S. Nev. Adult Mental Health Servs. v. Brown, 78770

Docket NºNo. 78770
Citation498 P.3d 1278
Case DateNovember 17, 2021
CourtSupreme Court of Nevada

498 P.3d 1278 (Table)

James Flavy Coy BROWN, on behalf of himself and all those similarly situated, Respondent.

No. 78770

Supreme Court of Nevada.


Attorney General/Carson City

Attorney General/Las Vegas

Lewis Roca Rothgerber Christie LLP/Las Vegas

Allen Lichtenstein

Law Office of Mark E. Merin



In 2014, respondent James Flavy Coy Brown and other class members asserted claims for negligence, negligence per se, and medical malpractice, among others, against appellant Southern Nevada Adult Mental Health Services (SNAMHS) and several nonparties to this appeal in state court.1 These nonparty defendants included state employees in their official capacities and several SNAMHS employees. Brown claimed that SNAMHS and its employees involuntarily discharged him and other class members who were patients at Rawson-Neal Psychiatric Hospital,2 sending them out of state on a Greyhound bus without a plan in place for follow-up treatment or housing arrangements upon their arrival to their destinations. This discharge practice is referred to by Brown as "Greyhound therapy." In Brown's prayer for relief, he requested, among other things, class certification, a permanent injunction to prevent the defendants from continuing "Greyhound therapy," declaratory judgment that the defendants violated Brown's and the other class members’ rights under Nevada law, and damages.

Throughout the proceedings, the other defendants were dismissed or summary judgment was granted in their favor such that only SNAMHS and some of its employees remained parties to the case. Before trial, SNAMHS and the remaining defendants filed a motion for summary judgment, which the district court granted in their favor on all claims except negligence and negligence per se. In that order, the district court also specifically found that, "[e]xcept for medical malpractice and conspiracy [on which summary judgment was granted], Plaintiff Brown did not name SNAMHS ... in any of the other negligence claims."3 Despite this finding, SNAMHS, over its objection, remained in the case and proceeded to trial.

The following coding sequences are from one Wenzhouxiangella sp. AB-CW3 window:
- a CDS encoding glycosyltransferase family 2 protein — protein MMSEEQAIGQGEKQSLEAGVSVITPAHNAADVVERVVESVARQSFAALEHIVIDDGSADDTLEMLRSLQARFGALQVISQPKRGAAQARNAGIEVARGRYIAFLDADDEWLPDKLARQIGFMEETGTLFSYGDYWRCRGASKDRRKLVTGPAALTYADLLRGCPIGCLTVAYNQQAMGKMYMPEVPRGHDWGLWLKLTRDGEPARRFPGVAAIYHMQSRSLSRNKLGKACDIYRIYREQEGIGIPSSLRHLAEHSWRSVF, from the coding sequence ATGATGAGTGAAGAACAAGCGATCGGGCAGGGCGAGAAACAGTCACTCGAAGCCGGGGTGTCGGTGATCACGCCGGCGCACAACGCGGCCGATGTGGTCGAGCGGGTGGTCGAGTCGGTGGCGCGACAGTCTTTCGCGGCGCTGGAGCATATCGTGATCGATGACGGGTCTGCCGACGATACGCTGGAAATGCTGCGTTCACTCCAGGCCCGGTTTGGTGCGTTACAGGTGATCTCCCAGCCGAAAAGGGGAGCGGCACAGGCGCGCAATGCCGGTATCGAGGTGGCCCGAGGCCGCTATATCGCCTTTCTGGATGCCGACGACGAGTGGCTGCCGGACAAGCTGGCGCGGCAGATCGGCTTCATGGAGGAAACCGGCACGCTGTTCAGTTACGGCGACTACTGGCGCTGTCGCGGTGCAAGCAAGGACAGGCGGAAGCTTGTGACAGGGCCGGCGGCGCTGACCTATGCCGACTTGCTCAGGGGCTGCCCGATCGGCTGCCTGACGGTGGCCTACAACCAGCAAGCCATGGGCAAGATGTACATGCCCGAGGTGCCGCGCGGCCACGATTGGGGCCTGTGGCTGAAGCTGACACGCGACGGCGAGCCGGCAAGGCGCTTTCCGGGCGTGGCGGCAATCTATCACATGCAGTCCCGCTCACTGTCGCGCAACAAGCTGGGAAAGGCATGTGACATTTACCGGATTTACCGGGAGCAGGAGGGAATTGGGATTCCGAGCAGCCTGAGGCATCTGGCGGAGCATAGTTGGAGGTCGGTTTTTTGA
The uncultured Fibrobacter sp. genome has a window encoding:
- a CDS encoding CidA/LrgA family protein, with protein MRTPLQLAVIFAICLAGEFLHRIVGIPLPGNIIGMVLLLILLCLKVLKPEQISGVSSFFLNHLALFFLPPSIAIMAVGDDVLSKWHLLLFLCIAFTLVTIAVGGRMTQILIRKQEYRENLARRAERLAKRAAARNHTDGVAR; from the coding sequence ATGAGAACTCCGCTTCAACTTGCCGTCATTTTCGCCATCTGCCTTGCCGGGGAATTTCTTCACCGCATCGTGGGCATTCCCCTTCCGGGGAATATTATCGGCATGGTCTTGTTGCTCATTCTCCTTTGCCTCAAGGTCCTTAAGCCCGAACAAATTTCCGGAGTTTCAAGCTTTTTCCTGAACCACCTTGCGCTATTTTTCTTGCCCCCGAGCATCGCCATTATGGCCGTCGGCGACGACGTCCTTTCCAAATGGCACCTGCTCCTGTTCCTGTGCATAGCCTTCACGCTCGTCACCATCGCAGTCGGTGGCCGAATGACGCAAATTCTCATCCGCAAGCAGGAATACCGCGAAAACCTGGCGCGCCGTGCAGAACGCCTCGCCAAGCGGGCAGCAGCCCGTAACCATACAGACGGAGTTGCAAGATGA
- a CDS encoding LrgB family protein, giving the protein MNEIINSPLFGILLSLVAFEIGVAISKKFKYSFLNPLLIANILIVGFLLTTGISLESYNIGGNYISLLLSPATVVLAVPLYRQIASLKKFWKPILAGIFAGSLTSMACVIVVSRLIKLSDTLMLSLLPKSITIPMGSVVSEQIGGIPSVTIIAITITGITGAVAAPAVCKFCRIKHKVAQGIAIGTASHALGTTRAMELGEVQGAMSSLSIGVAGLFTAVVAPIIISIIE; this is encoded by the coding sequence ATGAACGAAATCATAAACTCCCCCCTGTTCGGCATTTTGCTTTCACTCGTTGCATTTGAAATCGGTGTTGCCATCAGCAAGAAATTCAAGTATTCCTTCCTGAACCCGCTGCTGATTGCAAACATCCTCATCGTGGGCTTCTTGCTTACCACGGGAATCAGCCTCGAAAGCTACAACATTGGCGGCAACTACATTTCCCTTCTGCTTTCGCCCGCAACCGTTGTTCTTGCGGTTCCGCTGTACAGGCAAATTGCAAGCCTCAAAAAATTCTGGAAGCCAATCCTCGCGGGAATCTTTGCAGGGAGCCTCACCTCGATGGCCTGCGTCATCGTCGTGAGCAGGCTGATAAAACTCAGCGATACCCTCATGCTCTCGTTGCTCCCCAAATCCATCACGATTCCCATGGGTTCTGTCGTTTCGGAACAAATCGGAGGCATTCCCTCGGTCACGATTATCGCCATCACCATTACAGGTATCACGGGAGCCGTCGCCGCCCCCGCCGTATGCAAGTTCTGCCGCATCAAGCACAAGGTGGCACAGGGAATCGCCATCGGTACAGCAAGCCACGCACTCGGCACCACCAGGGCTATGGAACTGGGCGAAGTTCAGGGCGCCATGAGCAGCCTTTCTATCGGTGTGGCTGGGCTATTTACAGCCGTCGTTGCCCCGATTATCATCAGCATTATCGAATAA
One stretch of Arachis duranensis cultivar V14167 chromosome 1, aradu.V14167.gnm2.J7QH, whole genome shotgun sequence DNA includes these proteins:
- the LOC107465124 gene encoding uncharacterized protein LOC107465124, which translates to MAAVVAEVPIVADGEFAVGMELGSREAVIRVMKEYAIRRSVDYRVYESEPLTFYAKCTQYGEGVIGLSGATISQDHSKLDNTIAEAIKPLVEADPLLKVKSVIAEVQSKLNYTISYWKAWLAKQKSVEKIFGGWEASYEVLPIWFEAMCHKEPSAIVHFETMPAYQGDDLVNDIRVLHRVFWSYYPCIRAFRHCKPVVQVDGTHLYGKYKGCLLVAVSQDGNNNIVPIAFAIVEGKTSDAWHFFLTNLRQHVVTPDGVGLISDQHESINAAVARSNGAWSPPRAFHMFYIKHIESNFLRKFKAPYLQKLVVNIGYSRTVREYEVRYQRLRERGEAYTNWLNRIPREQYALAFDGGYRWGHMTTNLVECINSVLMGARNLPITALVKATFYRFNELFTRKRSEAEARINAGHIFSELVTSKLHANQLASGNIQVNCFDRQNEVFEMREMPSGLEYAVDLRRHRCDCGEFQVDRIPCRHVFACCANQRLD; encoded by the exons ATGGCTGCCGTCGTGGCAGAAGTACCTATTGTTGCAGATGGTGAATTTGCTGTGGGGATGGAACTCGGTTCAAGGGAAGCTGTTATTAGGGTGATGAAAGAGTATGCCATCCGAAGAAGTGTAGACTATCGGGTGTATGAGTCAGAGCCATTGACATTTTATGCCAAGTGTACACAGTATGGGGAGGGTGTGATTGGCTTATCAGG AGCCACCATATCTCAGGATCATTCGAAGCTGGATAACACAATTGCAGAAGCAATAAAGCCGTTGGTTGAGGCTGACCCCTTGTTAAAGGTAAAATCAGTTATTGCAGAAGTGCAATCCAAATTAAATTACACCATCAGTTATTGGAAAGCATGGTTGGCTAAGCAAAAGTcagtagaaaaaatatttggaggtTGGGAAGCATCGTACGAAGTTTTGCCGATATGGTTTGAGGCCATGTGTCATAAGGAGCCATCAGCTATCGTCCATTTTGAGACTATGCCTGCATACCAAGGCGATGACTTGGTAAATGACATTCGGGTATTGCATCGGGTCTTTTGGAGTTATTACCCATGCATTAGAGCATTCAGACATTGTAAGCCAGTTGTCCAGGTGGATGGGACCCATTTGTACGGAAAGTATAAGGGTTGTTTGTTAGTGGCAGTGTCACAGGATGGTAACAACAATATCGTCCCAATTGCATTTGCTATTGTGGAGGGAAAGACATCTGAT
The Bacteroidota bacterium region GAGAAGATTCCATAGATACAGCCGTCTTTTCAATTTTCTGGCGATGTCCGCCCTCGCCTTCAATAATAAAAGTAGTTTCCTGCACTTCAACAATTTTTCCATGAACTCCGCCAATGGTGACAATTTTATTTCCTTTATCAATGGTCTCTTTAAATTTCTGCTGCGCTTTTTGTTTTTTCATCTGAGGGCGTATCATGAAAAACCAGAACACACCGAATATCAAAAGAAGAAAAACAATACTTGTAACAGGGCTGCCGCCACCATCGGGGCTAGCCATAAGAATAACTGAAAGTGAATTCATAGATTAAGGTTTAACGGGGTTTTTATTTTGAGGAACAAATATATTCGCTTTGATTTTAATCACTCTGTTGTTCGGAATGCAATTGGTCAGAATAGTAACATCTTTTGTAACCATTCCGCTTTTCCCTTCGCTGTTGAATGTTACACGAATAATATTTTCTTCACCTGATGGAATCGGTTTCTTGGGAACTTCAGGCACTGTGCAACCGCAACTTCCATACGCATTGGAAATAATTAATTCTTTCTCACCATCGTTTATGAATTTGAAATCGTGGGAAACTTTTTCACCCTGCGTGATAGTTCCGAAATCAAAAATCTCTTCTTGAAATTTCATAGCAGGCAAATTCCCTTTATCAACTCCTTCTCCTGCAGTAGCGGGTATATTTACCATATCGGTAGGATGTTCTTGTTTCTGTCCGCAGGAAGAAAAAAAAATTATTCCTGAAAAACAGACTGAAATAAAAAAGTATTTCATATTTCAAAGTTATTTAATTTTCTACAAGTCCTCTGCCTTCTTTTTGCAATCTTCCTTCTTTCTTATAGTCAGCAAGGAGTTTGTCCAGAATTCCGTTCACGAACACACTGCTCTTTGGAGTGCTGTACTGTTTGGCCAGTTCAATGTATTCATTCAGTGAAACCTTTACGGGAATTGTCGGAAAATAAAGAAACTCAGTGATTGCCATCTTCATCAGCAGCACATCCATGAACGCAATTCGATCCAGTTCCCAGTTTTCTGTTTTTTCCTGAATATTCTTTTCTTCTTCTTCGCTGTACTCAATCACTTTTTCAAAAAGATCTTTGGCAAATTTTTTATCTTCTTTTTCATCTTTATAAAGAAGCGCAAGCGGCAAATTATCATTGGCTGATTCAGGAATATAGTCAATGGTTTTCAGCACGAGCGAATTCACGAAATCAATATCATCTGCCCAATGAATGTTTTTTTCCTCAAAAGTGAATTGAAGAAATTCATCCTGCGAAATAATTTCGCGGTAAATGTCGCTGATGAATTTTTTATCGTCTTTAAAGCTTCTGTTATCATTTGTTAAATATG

During trial, the parties stipulated to awarding each class member the same amount of damages awarded to Brown as the class representative. The jury found SNAMHS and its administrator negligent and awarded $250,000 to Brown. Subsequently, the district court entered judgment in favor of each class member but reduced the amount of damages to the statutory cap of $100,000 per class member. The court also issued a mandatory injunction for a period of two years, enjoining SNAMHS from further engaging in "Greyhound therapy" discharge practices and requiring it to document and report its compliance on a quarterly basis. SNAMHS and its administrator filed several posttrial motions and, because the district court granted their motion for judgment notwithstanding the verdict as to the administrator, only SNAMHS remained liable.

SNAMHS now appeals, arguing that the district court erred by allowing Brown's negligence and negligence per se claims to proceed against SNAMHS at trial. SNAMHS also challenges the jury's award of damages to Brown, the district court's award of costs, and the district court's orders certifying the class and granting injunctive relief. Finally, SNAMHS contests the district court's determination that Brown's claims were not time-barred under NRS 41A.097(2) as medical malpractice claims rather than ordinary negligence claims.